When I got home I removed the shoes, stared at them wide-eyed and returned them to their place of honor in the closet, waiting for the next dance. Exhausted, I lay in bed unable to sleep, replaying the night, every song, every girl and every move.
That was the beginning of the best year of my life. I can’t say that I became popular, at least not with the cool guys who hated my sudden rise to king of the dance floor. I was the same old awkward shuffling me at school, in my thick-soled clodhoppers, but I had my own coolness. My popularity with the girls improved, especially the day of a dance. I still couldn’t claim any as a girlfriend, but that was okay, I had time and I had reached a new level of coolness.
Others shop thrift stores with a sense of purpose, marching down the aisles, pushing aside hangers, holding up a shirt, a sweater, a dress, a pair of slacks, then either throwing it in their basket or slamming it back on the rack. Ma glides down the aisles like a ballerina, she even looks like one, graceful and lean, her dark hair up in a tight bun. She starts with scarves, Ma likes colorful silk scarves and is always on the prowl for a new one. She stares at the rack, removes one, red and blue silk, her favorite colors, she clutches it to her neck and face, smells it and gazes at it for a moment, then carefully returns it to the rack.
On one of our Saturday thrift-store outings, I became curious about Ma’s ritual, and watched her meander up and down the aisles. She lingered a long time at blouses, shuffling from side to side touching one blouse, then another. She stopped, gently removed a white blouse from the size 4 rack, held it up at arm’s length, twisted and turned her wrist, eying it on all sides, brought it closer, eyed the label and the inside of the blouse, whispered to it and brought it near to her face, smelled it and held it against her cheek. Ma gently wrapped her arms around the white blouse and placed it in her basket.
I was thumbing through men’s shirts when she came up and asked what I was looking for. “Something cool and something that fits,” I said.
“What do you mean by cool?”
“Something like the cool kids at school would wear.”
“Well that’s your problem,” she said.
Ma went on to educate me in the art of thrift-store shopping. “Slow down, feel the magic, smell the sweetness of it and become one with the experience.”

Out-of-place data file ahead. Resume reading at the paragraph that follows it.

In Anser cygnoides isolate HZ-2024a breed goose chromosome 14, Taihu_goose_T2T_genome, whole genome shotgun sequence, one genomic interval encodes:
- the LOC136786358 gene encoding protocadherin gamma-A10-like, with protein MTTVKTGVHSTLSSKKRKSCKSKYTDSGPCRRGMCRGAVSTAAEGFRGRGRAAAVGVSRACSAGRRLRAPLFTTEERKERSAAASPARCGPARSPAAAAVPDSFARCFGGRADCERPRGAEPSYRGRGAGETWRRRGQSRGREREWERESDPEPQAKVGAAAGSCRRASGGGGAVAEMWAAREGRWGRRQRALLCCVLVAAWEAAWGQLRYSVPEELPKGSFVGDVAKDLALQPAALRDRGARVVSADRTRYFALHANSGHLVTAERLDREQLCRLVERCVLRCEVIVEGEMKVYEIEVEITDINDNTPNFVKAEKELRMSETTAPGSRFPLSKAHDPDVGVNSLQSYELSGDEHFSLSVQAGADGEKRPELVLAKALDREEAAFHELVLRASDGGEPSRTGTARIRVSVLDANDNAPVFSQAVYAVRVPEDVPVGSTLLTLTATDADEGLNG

This sounded a little crazy to me, but I knew Ma wasn’t crazy and besides I did have the magical shoes.
Ma went on to explain why she picked the white blouse. “I didn’t come here to buy a blouse,” she said. “When I walked down the aisle, the white blouse spoke to me. It stood out from the rest. I took it off the rack and I knew that a good person had worn it, someone that took care of it and loved it. I could feel and smell that person in the cloth and when I closed my eyes I saw a kind, gentle person. So I told her I would buy the blouse and take care of it and that I would love it.”
Ma led me to a rack of shirts. “Now close your eyes and get the cool kids out of your head,” she said. “Okay, open them, look at these cotton T-shirts, look at the colors, go through them and see if you are drawn to one.”
I started pushing hangers aside when mom stopped me. “Slow down you can’t hurry magic,” she said. I came to a black T-shirt and my thumb stuck to it. I took the shirt off the rack. I liked the rainbow-colored lightning bolt that stretched across the chest. Mom asked how it looked to me and I told her it looked new.
She smiled and said, “See how it feels against your skin and face, how it smells.”
It felt soft against my arms and face and smelled clean and sweet like a flower, maybe a rose, I don’t know many flower smells. She told me to close my eyes and try to picture who might have worn it before. That didn’t work for me. I drew a blank. I tried to guess at how it ended up on this rack, another blank, maybe I needed more experience. I tried the shirt on. I liked the way it felt and looked. I didn’t care what anyone else thought, I liked it and for two bucks I had to have it.
We kept shopping. I found a pair of pre-loved jeans that were a perfect fit and not too short. At the shoe rack a pair of black Converse high top sneakers in my size, labeled “new factory rejects $5”, said try me on. They were comfortable and I could forget those thick-soled clunkers. It was a good day’s haul for only twelve bucks after the 20% off sale. Ma and I left the store wearing smiles, well, Ma’s face always wears a smile.
The night of the first dance of my senior year, it happened. I put on my best pre-owned cool shirt with the sleeves rolled up, my too short Michael Jackson style pants and dark socks. I removed the newly polished dancing shoes from their place of honor and sat on the edge of the bed. I slid my right foot into the shoe and it would not budge past half way. After a half hour of prodding with fingers and shoe horns, I knew it was over, I had outgrown the dancing shoes.
I gathered myself, changed into my soft black T-shirt with the rainbow lightning bolt, my pair of pre-loved good fitting jeans, my new factory rejected black Converse canvas high top sneakers and I went to the dance, a new pre-loved me.
thrift store photo courtesy of Becca McHaffie via unsplash
Nick Trapani is a writer of short stories and flash fiction. He lives in San Francisco with his artist wife Maria, his best friend and source of inspiration. He was born and raised in Detroit, Michigan where he developed his first taste for creative writing as an English major at Wayne State University.